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Cheese Lane Shot Tower
Cheese Lane shot tower, from west (cropped).jpg
The tower and office development
General information
Type Shot tower
Location Bristol, England
Coordinates 51°27′13″N 2°35′09″W / 51.453720°N 2.585744°W / 51.453720; -2.585744
Completed 1969
Height 142 feet (43 m)

The Cheese Lane Shot Tower is a grade II listed shot tower in the English city of Bristol. It was built in 1969, and was a replacement for an earlier shot tower, the very first such tower ever built. It now forms part of an office development called Vertigo, and is located on the north bank of the Floating Harbour upstream of Castle Park. There is no public access to the interior of the tower.


The original tower was built in 1782, in the Bristol suburb of Redcliffe, by William Watts, who is credited with the invention of the tower process for the manufacture of lead shot. It was the progenitor of many similar towers built around the world, and survived various changes of ownership until it was taken over by the Sheldon Bush and Patent Shot Company Limited in 1868. It continued in use under their ownership until 1968, when it was demolished as part of a road widening scheme.

The current tower was designed as a replacement by E.N. Underwood and Partners, a firm of structural engineers, for the Sheldon Bush and Patent Shot Company Limited. It was constructed on a site already in use for other purposes by that company, and is some 500 yards (460 m) from the site of its predecessor. The structure is of reinforced concrete, with a twelve sided crucible room at the top, giving it an outline reminiscent of a cotton bud. It is the last such tower to be built, one of the few to be built in the 20th century, and one of only three to survive in England. It received the Civic Design Award from the Bristol Civic Society for the year 1969.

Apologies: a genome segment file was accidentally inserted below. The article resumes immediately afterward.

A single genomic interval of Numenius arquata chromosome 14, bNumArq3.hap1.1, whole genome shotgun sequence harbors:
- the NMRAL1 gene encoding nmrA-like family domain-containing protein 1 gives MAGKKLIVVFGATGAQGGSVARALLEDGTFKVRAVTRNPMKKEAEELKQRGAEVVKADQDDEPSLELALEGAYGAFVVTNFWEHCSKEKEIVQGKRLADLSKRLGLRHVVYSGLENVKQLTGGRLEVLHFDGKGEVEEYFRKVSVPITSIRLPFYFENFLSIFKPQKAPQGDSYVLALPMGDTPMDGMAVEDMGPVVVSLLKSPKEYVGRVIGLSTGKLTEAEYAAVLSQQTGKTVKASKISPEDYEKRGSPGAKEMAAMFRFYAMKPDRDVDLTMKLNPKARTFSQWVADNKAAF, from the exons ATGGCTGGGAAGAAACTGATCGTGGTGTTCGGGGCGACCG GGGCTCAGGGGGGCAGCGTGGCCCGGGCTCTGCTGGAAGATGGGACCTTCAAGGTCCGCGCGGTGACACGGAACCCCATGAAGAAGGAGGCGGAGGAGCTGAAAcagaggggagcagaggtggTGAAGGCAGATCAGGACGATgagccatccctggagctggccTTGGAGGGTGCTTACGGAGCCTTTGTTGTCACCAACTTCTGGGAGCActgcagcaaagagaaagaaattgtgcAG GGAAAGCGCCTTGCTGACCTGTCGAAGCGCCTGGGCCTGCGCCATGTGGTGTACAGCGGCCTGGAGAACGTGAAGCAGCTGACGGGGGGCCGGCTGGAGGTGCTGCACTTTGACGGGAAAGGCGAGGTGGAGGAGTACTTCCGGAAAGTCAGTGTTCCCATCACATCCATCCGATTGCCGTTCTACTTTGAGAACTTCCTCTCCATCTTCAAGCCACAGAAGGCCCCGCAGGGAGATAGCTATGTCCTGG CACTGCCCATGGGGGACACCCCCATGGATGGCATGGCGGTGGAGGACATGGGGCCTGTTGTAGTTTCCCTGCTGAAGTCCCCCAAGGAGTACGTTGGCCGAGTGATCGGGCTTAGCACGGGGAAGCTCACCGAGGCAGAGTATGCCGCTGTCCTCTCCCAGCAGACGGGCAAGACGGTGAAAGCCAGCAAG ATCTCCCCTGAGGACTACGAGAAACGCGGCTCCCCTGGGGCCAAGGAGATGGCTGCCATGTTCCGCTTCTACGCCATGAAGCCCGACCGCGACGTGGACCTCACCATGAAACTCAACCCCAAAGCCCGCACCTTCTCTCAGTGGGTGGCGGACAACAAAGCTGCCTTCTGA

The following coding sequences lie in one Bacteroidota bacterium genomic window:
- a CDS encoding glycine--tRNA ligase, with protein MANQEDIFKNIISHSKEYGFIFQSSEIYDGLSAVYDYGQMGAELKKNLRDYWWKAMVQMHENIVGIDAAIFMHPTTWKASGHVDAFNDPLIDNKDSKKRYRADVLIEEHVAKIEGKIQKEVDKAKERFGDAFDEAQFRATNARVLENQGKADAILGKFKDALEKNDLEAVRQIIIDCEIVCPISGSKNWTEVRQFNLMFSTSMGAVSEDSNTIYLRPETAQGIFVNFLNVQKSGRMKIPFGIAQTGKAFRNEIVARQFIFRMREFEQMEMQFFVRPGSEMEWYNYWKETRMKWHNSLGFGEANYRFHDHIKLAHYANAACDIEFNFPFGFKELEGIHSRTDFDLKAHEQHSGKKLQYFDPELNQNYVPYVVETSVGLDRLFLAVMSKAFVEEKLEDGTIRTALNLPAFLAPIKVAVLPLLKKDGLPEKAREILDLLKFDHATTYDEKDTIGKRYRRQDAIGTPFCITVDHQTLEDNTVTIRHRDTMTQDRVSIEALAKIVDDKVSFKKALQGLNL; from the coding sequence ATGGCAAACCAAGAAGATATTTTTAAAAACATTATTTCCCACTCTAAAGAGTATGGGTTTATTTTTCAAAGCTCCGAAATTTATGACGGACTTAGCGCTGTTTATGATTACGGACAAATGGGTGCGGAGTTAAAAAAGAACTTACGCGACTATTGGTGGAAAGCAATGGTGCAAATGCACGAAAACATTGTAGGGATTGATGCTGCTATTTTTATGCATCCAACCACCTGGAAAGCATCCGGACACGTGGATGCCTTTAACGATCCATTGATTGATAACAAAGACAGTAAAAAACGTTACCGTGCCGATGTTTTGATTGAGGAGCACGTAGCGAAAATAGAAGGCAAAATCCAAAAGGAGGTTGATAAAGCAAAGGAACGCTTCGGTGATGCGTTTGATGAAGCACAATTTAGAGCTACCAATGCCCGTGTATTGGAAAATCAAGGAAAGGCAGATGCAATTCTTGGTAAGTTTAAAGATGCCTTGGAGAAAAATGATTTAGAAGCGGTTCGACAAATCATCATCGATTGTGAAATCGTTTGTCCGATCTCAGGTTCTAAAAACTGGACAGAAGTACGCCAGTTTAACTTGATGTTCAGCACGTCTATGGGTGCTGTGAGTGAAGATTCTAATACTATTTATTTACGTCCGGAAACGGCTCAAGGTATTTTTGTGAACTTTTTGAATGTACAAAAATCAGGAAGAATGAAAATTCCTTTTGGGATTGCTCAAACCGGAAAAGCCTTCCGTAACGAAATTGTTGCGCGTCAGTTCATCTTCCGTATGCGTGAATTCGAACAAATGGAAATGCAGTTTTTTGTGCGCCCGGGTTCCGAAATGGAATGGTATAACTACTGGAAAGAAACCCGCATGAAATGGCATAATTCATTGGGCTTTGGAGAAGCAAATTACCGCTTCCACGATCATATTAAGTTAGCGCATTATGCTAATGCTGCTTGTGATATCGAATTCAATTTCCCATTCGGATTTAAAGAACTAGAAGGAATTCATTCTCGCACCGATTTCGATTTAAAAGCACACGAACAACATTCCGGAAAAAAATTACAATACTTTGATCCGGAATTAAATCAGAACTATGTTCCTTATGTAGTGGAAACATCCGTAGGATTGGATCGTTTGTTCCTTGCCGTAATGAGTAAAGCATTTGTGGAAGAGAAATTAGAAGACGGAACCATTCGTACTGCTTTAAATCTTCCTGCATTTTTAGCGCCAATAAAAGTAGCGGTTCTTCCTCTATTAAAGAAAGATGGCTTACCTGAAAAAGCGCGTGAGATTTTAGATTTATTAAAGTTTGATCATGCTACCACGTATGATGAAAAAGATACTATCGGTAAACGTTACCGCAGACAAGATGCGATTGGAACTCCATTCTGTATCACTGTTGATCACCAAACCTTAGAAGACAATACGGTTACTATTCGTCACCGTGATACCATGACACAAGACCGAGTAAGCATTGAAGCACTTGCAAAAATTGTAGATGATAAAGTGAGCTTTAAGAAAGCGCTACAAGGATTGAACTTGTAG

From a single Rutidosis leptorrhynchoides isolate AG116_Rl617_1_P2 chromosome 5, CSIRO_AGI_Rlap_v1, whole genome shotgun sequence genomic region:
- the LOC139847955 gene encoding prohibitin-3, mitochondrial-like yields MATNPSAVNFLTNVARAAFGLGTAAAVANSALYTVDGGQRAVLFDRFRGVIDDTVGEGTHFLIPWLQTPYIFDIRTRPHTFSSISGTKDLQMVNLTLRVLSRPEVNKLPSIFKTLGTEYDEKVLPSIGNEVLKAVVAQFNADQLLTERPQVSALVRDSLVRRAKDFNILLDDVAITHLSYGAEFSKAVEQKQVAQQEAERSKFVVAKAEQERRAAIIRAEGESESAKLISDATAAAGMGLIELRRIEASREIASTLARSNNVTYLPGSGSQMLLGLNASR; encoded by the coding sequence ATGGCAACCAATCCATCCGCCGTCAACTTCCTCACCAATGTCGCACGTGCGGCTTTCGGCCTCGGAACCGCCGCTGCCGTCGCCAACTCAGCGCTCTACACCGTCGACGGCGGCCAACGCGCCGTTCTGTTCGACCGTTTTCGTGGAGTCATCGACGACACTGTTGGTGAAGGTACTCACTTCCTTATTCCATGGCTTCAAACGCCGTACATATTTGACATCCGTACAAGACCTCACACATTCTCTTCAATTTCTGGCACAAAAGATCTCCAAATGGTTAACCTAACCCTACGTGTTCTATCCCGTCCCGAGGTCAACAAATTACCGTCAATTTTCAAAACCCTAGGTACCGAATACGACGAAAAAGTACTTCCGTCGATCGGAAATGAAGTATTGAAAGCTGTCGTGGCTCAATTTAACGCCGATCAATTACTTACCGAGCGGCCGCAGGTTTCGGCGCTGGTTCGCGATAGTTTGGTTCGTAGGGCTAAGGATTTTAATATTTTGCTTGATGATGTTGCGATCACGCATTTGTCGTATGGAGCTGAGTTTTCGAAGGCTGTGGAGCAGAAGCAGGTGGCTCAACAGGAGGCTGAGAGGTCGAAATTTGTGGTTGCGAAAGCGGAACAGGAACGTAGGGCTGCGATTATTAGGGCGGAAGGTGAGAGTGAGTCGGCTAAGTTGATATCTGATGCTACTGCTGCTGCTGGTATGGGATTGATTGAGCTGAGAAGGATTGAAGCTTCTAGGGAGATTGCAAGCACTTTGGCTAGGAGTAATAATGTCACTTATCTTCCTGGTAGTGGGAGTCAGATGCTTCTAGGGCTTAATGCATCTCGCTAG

The tower is 142 feet (43 m) tall, giving a drop distance for the lead shot from the crucible room of 120 feet (37 m). The crucible room has a diameter of 24 feet (7.3 m) and originally housed a gas fired cast iron cauldron, for melting the lead ingots. A lift provided access to the crucible room for both personnel and ingots, along with an emergency staircase. The lead shot fell into a tank of cooling water at the foot of the tower, and were transferred by a conveyor belt to hoppers in the roof of the processing building.

Use of lead shot subsequently declined due to environmental concerns, and the Bliemeister method of shot production largely replaced the use of shot towers for the remaining production. Use of the current tower for its original purpose ceased in the late 1980s, whilst use of the site for manufacturing ceased in 1994. Demolition of the tower was originally proposed, but in 1995 it was scheduled for preservation by English Heritage, with a grade II listing. Plans were made to incorporate the tower as the centrepiece of a new office development, and this came to fruition in 2005 when the tower was incorporated in the new Vertigo office development. It has been fully refurbished, and the upper level is available to rent as a board room.

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